Friday, January 30, 2009

Sucking Icicles



Have you ever ridden the J train and looked out the window late on one of those cold winter nights when everything is shades of black and the stars are out with the whole city outlined by the faint reflection of your own face; everything is frozen, the river has stopped and you can see the lightest sheen of ice on its surface and above the dark water reflected in it the city sits like a great crystal palace? You can see the Brooklyn Bridge and the ice hangs off its cables like the ice that hung from old Walt Whitman’s beard when he crossed the river on the ferry for they say the old man of American letters always had a passion for crossing rivers even when ice floes floated by the barges and his words hung in the air before his face from their heat.

The spire of the Empire State building is an icicle, the Chrysler building a silver skater’s giant blade in the north sky and for just a moment you know that you were put on this earth just to see this and nothing more and it is enough. You don’t have to save the world and the wind howls your mother’s name and the story of the children, three of them that you will be the parent of one day and you will be able to sit on a porch with all of them on your lap and it will be summer and the breeze will cool your brow and the woman you love will come to you with water and wet your lips with her kiss.

The next morning I awoke in Williamsburg with my bicycle walking past a bodega with the door open and all the windows fogged the radio is playing the news and the announced temperature is officially ten degrees. No money for the train and without the heart to hoist the bicycle over the turnstile I decide to walk back over the bridge. The slush from the day before has frozen with everyone’s footsteps cratered in the ice, hard shoe prints, even one boot frozen lost in the slush you can hear the suction sound it made and the drunken laughing of the mad cold footed sojourner who gave up the shoe for lost and left it to freeze as you realize helplessly why would anyone do this.

It was impossible to ride the bicycle over this odd once in a lifetime terrain. The crossing took an hour. The wind is never harder than on a high suspension bridge over a North American sea bound river. My hair froze from sweating and tiny icicles grew in my nose, but the view down the gray river was superb all the way to Queens.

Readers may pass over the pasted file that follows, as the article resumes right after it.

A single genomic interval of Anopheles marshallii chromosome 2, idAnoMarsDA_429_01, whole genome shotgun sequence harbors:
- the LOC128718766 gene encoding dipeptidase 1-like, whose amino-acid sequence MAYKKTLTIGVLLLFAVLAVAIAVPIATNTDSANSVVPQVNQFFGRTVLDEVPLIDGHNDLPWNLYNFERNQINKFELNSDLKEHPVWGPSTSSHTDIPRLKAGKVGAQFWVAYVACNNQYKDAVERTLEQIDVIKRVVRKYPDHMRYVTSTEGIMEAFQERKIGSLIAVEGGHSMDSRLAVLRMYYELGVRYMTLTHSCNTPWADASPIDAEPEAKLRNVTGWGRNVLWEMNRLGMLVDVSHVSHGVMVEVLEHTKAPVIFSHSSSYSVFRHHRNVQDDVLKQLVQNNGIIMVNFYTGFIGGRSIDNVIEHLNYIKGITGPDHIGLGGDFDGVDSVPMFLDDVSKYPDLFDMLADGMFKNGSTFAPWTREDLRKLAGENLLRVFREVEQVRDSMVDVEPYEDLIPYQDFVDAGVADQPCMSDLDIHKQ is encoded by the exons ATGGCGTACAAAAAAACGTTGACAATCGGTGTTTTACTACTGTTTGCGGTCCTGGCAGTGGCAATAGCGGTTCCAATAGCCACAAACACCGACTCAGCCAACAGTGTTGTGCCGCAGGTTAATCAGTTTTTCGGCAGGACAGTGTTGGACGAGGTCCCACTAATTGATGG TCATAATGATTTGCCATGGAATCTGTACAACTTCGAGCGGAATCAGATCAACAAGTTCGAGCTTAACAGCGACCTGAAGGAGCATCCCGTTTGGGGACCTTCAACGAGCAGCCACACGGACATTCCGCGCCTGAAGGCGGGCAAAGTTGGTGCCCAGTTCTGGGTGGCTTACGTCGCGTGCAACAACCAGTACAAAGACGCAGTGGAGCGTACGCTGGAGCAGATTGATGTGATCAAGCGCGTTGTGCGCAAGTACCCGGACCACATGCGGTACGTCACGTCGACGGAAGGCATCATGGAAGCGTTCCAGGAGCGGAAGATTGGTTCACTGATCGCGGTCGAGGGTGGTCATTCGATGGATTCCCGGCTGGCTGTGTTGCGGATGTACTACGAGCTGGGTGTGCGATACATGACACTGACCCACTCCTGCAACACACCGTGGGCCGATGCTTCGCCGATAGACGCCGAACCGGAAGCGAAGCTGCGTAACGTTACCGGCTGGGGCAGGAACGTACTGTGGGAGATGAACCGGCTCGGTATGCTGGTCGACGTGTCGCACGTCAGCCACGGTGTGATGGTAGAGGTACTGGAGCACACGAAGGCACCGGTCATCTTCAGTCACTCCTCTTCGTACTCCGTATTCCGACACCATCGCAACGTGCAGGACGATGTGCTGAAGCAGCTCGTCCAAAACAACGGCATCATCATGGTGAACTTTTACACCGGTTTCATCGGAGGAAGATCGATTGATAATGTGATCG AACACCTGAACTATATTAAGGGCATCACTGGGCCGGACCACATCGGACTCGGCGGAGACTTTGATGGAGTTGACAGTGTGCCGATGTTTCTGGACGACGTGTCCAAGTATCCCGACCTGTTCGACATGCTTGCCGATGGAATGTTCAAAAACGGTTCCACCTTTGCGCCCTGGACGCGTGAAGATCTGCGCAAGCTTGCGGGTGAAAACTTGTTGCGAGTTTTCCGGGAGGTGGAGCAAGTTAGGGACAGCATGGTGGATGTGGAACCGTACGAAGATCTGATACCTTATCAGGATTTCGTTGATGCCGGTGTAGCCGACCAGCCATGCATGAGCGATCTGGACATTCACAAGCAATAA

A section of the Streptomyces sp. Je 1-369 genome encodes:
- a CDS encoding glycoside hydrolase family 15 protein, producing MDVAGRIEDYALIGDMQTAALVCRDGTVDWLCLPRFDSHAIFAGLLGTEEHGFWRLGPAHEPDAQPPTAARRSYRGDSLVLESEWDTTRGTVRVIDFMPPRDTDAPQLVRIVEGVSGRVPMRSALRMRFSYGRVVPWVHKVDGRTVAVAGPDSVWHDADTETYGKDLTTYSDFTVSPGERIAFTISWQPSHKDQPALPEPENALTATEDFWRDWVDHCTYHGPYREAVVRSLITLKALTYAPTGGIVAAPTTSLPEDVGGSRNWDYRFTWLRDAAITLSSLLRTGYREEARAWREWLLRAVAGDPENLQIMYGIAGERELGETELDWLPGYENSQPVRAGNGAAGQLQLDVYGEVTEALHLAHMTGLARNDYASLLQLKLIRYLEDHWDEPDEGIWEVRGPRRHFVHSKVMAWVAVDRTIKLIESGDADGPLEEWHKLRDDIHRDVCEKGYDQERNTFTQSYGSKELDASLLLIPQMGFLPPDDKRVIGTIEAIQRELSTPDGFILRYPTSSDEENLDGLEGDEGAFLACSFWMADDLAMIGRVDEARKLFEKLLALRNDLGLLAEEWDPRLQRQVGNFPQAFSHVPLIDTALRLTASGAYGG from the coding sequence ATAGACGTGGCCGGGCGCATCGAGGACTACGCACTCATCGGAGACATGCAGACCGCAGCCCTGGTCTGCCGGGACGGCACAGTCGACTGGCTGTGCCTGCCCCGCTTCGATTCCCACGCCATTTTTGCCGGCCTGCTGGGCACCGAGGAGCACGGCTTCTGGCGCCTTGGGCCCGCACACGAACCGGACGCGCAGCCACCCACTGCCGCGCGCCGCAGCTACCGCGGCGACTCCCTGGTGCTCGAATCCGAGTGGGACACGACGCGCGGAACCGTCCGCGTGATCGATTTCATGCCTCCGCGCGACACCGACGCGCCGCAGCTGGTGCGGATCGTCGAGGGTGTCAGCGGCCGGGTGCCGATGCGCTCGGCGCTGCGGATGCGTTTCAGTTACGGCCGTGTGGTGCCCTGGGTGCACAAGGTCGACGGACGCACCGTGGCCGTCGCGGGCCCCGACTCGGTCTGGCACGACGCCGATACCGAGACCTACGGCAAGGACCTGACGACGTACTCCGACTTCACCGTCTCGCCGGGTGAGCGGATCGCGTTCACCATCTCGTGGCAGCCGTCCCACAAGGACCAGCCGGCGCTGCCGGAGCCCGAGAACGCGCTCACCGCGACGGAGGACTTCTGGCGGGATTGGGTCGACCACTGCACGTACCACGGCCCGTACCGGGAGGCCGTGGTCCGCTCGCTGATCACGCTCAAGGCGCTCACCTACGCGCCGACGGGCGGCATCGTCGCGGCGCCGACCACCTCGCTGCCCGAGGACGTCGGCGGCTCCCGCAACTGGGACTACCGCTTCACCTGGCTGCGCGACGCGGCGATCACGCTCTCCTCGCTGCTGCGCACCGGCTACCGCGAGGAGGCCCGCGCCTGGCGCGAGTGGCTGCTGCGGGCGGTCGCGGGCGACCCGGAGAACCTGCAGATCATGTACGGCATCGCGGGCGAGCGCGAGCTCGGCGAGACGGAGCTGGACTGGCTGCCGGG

At nine a.m. in the bustling crowd of Delancey Street, I walked by a young Jewish man with beard, yarmulke, and ear curls holding a bank deposit bag. My eyes welded to the bag with heat that could melt metal. The man saw me looking at him and furtively he tugged it up under his shoulder. With all my life’s heart and ambition I wished to grab that bag from him and run through the crowd as he chased me among the multitudes knocking over a fruit cart in my imagination like my indigent immigrant Scottish grandfather Hamilton might have except he would never have done anything like that and that’s where something happened that I am trying to describe here.

“But you couldn’t, could you?”

“No.”

“That’s good, man.”

I was standing at the cop spot talking to some guy I used to see there. He never got more than a chippie. He never had enough money to get anything more. His name was Brackett and his ambition was to be an actor. He put on plays with the New Theatre that no one understood and said that was the point. He was good looking with long brown hair and a beautiful girlfriend, he could have had Hollywood but he would rather put on plays in parking lots under the bridges. He told me they were doing one later.

“When it gets dark.”

“Under the bridge?”

I told him about the frozen crossing and he laughed out loud. He had just done a bag as I was walking up and he had no money either. I told him about how I felt about the man and his money. I was suspended between right and wrong. I had left who I was and I didn’t know what I was going to become.

"I don't know when I might make it over there y'see." I was sweating and I was scared, pale, even for the cold. He could see that and wanted to help.